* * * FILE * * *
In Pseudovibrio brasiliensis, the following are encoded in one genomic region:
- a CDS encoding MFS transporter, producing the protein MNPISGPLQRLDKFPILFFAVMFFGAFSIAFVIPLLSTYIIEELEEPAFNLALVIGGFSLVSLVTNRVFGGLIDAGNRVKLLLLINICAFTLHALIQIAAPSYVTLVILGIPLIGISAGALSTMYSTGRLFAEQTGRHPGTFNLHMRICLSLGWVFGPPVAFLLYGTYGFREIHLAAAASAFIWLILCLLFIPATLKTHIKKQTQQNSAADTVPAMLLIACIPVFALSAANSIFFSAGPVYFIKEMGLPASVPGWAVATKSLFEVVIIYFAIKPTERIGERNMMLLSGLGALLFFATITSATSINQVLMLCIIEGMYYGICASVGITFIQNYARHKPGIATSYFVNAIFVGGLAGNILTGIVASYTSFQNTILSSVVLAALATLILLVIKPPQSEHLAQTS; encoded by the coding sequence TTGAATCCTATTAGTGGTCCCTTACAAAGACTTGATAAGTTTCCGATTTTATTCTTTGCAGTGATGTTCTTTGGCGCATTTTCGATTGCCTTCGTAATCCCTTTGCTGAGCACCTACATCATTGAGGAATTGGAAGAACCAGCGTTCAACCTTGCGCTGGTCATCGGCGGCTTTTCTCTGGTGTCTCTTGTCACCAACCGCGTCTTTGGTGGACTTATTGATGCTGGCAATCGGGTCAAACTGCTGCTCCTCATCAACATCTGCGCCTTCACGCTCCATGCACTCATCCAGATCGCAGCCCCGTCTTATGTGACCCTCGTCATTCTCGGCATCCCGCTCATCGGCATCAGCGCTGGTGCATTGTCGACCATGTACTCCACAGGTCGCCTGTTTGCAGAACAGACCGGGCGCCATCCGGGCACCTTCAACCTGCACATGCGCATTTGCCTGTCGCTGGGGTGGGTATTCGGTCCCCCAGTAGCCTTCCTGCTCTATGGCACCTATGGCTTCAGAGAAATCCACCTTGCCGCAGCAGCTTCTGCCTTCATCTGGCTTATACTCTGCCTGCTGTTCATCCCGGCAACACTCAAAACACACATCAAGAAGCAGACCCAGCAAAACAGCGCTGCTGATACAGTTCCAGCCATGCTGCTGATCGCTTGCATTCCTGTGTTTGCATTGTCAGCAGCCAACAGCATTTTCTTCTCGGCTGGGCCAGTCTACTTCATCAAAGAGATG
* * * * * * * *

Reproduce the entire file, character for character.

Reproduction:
In Pseudovibrio brasiliensis, the following are encoded in one genomic region:
- a CDS encoding MFS transporter, producing the protein MNPISGPLQRLDKFPILFFAVMFFGAFSIAFVIPLLSTYIIEELEEPAFNLALVIGGFSLVSLVTNRVFGGLIDAGNRVKLLLLINICAFTLHALIQIAAPSYVTLVILGIPLIGISAGALSTMYSTGRLFAEQTGRHPGTFNLHMRICLSLGWVFGPPVAFLLYGTYGFREIHLAAAASAFIWLILCLLFIPATLKTHIKKQTQQNSAADTVPAMLLIACIPVFALSAANSIFFSAGPVYFIKEMGLPASVPGWAVATKSLFEVVIIYFAIKPTERIGERNMMLLSGLGALLFFATITSATSINQVLMLCIIEGMYYGICASVGITFIQNYARHKPGIATSYFVNAIFVGGLAGNILTGIVASYTSFQNTILSSVVLAALATLILLVIKPPQSEHLAQTS; encoded by the coding sequence TTGAATCCTATTAGTGGTCCCTTACAAAGACTTGATAAGTTTCCGATTTTATTCTTTGCAGTGATGTTCTTTGGCGCATTTTCGATTGCCTTCGTAATCCCTTTGCTGAGCACCTACATCATTGAGGAATTGGAAGAACCAGCGTTCAACCTTGCGCTGGTCATCGGCGGCTTTTCTCTGGTGTCTCTTGTCACCAACCGCGTCTTTGGTGGACTTATTGATGCTGGCAATCGGGTCAAACTGCTGCTCCTCATCAACATCTGCGCCTTCACGCTCCATGCACTCATCCAGATCGCAGCCCCGTCTTATGTGACCCTCGTCATTCTCGGCATCCCGCTCATCGGCATCAGCGCTGGTGCATTGTCGACCATGTACTCCACAGGTCGCCTGTTTGCAGAACAGACCGGGCGCCATCCGGGCACCTTCAACCTGCACATGCGCATTTGCCTGTCGCTGGGGTGGGTATTCGGTCCCCCAGTAGCCTTCCTGCTCTATGGCACCTATGGCTTCAGAGAAATCCACCTTGCCGCAGCAGCTTCTGCCTTCATCTGGCTTATACTCTGCCTGCTGTTCATCCCGGCAACACTCAAAACACACATCAAGAAGCAGACCCAGCAAAACAGCGCTGCTGATACAGTTCCAGCCATGCTGCTGATCGCTTGCATTCCTGTGTTTGCATTGTCAGCAGCCAACAGCATTTTCTTCTCGGCTGGGCCAGTCTACTTCATCAAAGAGATG